Ever wonder why so few veterans are enrolled as undergrads at Duke University? The New York Times has…
The numbers aren’t exactly a guarded secret, but they also aren’t something the university wants the military community to know. As the president of Duke Veterans for two years during my enrollment in the Master of Theological Studies program, I asked several times for the numbers and for contact info for fellow vets. The numbers changed slightly each time, and I was never provided the contact info (even though mine was shared with marketers repeatedly). The highest number I was ever given as to student veterans was 264, but that included all graduate schools as well as the undergraduate population. There are currently 14,950 students in all, so a high of 264 student veterans comes to about 1.6% of the total student population. (*the 14,950 stat was taken from the prior link, which is now broken. See a screenshot from April 22, 2016 here.)
Student population is really about undergraduates though. When I pressed administrators in the know about how many undergraduate student veterans that 264 number included, the highest number I was ever told was nine. Nine students veterans of 6,485 total undergrads comes to 0.13%. Wick Sloaneof Inside Higher Education has been tracking the number of student veterans at elite colleges for years, and he cites only two undergrad veterans at Duke. TWO (to be fair, that number has technically doubled since I graduated)
Before I graduated, I began to see why there are so few Marines, at least, in the Duke undergraduate population.
In 2013, I learned the Director of Higher Education Initiatives for the Marine Corps had been trying to reach the Dean of Undergraduate Admissions at Duke. She was responsible for developing relationships between colleges and the Marine Corps for a program supporting Marines being discharged from enlisted service and transitioning to civilian life as students. I was made aware of her attempts on July 18, 2013 when she contacted the Associate Dean of Students, who forwarded her email to me because I was the outgoing president of Duke Veterans, a campus wide student veteran association.
As of November 26, 2016, Duke University still does not participate in the Leadership Scholar Program, which requires no resources or funding from participating schools.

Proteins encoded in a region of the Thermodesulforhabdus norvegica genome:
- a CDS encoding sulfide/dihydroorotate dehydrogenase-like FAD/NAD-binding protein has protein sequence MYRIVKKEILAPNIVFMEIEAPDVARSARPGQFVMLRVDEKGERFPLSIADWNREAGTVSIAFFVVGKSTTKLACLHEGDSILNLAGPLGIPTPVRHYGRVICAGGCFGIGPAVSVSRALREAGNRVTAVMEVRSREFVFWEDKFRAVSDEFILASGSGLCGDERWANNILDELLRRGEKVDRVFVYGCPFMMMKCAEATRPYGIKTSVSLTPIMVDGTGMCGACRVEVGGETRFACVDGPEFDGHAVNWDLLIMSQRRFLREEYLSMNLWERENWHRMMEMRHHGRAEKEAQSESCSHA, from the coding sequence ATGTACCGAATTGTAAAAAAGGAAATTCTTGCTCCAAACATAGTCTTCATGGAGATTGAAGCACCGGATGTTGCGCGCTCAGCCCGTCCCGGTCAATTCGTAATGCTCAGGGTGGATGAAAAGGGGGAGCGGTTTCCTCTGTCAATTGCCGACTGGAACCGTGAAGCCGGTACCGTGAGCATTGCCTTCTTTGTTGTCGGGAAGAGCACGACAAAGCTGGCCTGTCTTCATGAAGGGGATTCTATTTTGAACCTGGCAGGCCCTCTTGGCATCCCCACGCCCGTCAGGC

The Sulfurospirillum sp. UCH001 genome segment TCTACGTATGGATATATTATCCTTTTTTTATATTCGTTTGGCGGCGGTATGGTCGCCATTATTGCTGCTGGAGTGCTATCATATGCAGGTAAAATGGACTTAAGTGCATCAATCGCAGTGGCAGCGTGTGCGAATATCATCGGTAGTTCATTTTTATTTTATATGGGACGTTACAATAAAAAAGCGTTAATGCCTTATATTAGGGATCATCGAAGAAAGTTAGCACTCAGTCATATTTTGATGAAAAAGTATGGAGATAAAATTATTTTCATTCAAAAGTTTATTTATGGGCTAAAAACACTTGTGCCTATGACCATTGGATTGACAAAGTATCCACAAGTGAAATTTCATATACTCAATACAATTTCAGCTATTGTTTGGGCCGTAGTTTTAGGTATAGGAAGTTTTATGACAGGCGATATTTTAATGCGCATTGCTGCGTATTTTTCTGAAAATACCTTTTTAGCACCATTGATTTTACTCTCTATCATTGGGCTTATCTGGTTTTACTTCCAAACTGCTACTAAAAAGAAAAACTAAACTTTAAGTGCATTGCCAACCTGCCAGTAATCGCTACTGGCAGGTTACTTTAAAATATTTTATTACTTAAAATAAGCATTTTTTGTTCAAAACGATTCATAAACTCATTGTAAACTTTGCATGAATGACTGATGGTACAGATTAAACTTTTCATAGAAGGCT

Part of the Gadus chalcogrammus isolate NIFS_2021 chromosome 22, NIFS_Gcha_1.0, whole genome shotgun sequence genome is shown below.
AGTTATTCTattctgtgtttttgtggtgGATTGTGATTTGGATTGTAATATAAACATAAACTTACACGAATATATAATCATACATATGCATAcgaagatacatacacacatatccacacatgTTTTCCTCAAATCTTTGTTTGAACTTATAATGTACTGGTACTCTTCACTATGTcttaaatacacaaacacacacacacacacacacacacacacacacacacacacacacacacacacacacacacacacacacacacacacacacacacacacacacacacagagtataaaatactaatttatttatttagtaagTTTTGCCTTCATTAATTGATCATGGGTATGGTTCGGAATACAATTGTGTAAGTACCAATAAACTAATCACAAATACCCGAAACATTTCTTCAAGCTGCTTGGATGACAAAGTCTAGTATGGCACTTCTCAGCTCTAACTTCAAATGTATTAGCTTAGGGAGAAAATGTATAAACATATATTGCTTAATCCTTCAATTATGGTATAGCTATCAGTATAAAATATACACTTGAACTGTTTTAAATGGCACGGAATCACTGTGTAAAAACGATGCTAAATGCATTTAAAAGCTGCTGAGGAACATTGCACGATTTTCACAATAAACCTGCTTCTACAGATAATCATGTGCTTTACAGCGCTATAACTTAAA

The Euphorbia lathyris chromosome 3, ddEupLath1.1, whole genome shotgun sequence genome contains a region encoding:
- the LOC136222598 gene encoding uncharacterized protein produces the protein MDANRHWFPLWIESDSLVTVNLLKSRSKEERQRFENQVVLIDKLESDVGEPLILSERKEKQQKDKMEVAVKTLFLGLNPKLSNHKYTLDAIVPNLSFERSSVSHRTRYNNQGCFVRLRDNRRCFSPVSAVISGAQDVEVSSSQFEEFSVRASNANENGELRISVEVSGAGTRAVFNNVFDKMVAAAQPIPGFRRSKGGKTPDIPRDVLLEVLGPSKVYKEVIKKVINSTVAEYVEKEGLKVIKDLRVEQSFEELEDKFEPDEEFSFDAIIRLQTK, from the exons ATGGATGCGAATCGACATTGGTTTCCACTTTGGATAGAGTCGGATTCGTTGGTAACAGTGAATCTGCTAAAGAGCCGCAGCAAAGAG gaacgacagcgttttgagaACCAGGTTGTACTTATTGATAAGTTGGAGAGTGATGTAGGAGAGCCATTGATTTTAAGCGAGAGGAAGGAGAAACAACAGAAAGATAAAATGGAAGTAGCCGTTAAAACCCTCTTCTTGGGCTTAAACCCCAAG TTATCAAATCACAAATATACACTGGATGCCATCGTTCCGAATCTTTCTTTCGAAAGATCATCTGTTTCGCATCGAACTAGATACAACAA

The Leadership Scholar Program is an official program of the Marine Corps that eases the transition of enlisted Marines from active duty into full time higher education. This program was supported by three general grade officers and Duke alumni; Walter Boomer, Emerson Gardner, and Frank Bowman. The radio silence from the Dean of Undergraduate Admissions went on “for several years” according to the director. This is why she reached out to the Associate Dean of Students, who forwarded her to me, an alumni no longer formally associated with the university. As the person responsible for all undergraduate admissions, refusing to reply to an entire branch of the United States armed forces reflects profound negligence at best, but also implies a high level of discrimination against enlisted veterans. This further reflects an institution-wide bias against military which has negatively impacted numerous veterans at Duke.
One month after the Associate Dean of Students was made aware of this negligence and/or anti-military bias in undergraduate admissions, the same Dean was re-appointed to his current five year term, which will expire in 2018. As of November 26, 2016, Duke University still does not participate in the Leadership Scholar Program, which requires no resources or funding from participating schools. Participating in this official Marine Corps program might begin to rectify the low number of student vets in the undergraduate population, which according to sources is in the single digits. But to do that Duke has to acknowledge the value of military personnel and treat the Corps with a modicum of respect by replying to emails…